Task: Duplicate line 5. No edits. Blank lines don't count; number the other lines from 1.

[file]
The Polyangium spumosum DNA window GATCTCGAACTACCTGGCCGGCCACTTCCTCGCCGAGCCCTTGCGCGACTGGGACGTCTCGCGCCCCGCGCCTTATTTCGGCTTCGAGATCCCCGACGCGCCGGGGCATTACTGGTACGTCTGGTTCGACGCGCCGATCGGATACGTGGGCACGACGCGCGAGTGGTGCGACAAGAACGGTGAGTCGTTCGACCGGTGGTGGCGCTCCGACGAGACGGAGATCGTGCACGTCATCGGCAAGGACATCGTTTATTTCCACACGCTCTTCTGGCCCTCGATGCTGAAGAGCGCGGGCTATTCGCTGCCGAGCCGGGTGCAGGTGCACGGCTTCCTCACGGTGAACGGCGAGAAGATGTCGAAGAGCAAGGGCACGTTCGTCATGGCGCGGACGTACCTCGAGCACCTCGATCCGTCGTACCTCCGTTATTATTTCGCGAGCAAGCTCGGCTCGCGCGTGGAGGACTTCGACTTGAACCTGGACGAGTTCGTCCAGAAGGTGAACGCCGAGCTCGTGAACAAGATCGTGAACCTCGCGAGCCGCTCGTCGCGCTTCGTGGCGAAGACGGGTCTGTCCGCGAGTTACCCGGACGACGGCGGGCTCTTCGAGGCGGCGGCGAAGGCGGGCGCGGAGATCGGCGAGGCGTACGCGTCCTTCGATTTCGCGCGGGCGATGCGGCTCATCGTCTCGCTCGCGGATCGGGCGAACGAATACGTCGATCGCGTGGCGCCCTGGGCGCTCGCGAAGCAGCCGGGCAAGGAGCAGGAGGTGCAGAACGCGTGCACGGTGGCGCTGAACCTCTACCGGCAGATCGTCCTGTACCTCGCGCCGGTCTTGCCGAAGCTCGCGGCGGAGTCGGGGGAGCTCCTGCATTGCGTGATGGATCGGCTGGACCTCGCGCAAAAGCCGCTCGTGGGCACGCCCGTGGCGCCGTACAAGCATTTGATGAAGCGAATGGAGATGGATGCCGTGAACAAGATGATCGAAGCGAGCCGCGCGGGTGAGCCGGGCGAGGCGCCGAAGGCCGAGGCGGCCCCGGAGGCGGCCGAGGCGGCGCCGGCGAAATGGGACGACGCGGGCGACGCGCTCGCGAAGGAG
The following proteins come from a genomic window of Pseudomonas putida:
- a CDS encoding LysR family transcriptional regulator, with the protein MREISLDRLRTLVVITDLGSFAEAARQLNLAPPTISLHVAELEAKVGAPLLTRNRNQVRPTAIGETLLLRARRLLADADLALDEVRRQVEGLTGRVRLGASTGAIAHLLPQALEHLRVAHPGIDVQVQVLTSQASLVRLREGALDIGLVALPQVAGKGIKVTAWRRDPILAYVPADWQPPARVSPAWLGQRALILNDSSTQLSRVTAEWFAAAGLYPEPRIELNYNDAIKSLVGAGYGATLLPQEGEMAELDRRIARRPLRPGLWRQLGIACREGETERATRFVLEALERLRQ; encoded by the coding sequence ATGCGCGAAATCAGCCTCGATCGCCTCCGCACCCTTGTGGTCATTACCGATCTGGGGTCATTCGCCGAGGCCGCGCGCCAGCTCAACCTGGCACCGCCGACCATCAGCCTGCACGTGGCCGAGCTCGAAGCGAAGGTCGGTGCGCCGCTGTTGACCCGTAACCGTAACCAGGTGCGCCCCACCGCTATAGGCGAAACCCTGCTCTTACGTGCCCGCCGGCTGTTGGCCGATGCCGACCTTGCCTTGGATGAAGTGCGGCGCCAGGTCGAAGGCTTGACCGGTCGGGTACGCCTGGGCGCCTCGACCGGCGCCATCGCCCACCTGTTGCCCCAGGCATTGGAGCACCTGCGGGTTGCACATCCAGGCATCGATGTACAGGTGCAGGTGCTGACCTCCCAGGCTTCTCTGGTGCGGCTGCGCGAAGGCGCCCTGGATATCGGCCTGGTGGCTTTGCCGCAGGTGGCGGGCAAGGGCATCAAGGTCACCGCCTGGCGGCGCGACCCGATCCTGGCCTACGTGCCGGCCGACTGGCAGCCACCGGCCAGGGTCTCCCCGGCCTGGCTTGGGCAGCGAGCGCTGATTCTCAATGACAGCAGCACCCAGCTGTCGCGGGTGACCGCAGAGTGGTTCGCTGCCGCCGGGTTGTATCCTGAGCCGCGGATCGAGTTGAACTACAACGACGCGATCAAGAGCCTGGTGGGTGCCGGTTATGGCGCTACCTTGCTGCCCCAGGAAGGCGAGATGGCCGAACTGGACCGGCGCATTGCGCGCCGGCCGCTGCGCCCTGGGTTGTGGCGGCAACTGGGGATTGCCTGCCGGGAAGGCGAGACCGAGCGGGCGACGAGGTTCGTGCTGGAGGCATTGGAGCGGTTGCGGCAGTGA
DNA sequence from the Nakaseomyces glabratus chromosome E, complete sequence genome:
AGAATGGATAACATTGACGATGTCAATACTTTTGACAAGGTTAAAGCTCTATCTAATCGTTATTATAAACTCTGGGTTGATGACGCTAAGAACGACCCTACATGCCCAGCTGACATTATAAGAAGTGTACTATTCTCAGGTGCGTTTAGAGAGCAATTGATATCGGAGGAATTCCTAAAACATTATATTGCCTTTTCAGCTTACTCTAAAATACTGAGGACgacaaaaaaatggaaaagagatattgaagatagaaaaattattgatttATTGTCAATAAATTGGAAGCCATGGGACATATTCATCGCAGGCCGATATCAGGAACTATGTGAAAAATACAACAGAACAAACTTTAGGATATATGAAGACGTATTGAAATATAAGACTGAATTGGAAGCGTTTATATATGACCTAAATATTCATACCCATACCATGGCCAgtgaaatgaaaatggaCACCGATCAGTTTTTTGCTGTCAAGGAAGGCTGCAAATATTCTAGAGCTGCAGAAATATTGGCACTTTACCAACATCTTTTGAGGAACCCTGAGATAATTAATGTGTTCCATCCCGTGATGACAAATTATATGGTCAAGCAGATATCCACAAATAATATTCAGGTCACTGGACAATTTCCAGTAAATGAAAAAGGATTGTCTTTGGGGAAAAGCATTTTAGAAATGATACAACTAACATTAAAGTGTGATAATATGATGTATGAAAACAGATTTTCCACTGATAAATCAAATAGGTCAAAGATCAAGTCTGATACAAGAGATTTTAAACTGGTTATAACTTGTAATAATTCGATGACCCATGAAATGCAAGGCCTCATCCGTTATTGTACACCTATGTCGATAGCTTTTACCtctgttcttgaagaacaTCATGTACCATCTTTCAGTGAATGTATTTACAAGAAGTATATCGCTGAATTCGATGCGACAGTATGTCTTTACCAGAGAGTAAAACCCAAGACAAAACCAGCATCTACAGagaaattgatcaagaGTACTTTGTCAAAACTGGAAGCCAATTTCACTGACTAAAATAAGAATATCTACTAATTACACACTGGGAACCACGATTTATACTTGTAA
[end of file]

AGAATGGATAACATTGACGATGTCAATACTTTTGACAAGGTTAAAGCTCTATCTAATCGTTATTATAAACTCTGGGTTGATGACGCTAAGAACGACCCTACATGCCCAGCTGACATTATAAGAAGTGTACTATTCTCAGGTGCGTTTAGAGAGCAATTGATATCGGAGGAATTCCTAAAACATTATATTGCCTTTTCAGCTTACTCTAAAATACTGAGGACgacaaaaaaatggaaaagagatattgaagatagaaaaattattgatttATTGTCAATAAATTGGAAGCCATGGGACATATTCATCGCAGGCCGATATCAGGAACTATGTGAAAAATACAACAGAACAAACTTTAGGATATATGAAGACGTATTGAAATATAAGACTGAATTGGAAGCGTTTATATATGACCTAAATATTCATACCCATACCATGGCCAgtgaaatgaaaatggaCACCGATCAGTTTTTTGCTGTCAAGGAAGGCTGCAAATATTCTAGAGCTGCAGAAATATTGGCACTTTACCAACATCTTTTGAGGAACCCTGAGATAATTAATGTGTTCCATCCCGTGATGACAAATTATATGGTCAAGCAGATATCCACAAATAATATTCAGGTCACTGGACAATTTCCAGTAAATGAAAAAGGATTGTCTTTGGGGAAAAGCATTTTAGAAATGATACAACTAACATTAAAGTGTGATAATATGATGTATGAAAACAGATTTTCCACTGATAAATCAAATAGGTCAAAGATCAAGTCTGATACAAGAGATTTTAAACTGGTTATAACTTGTAATAATTCGATGACCCATGAAATGCAAGGCCTCATCCGTTATTGTACACCTATGTCGATAGCTTTTACCtctgttcttgaagaacaTCATGTACCATCTTTCAGTGAATGTATTTACAAGAAGTATATCGCTGAATTCGATGCGACAGTATGTCTTTACCAGAGAGTAAAACCCAAGACAAAACCAGCATCTACAGagaaattgatcaagaGTACTTTGTCAAAACTGGAAGCCAATTTCACTGACTAAAATAAGAATATCTACTAATTACACACTGGGAACCACGATTTATACTTGTAA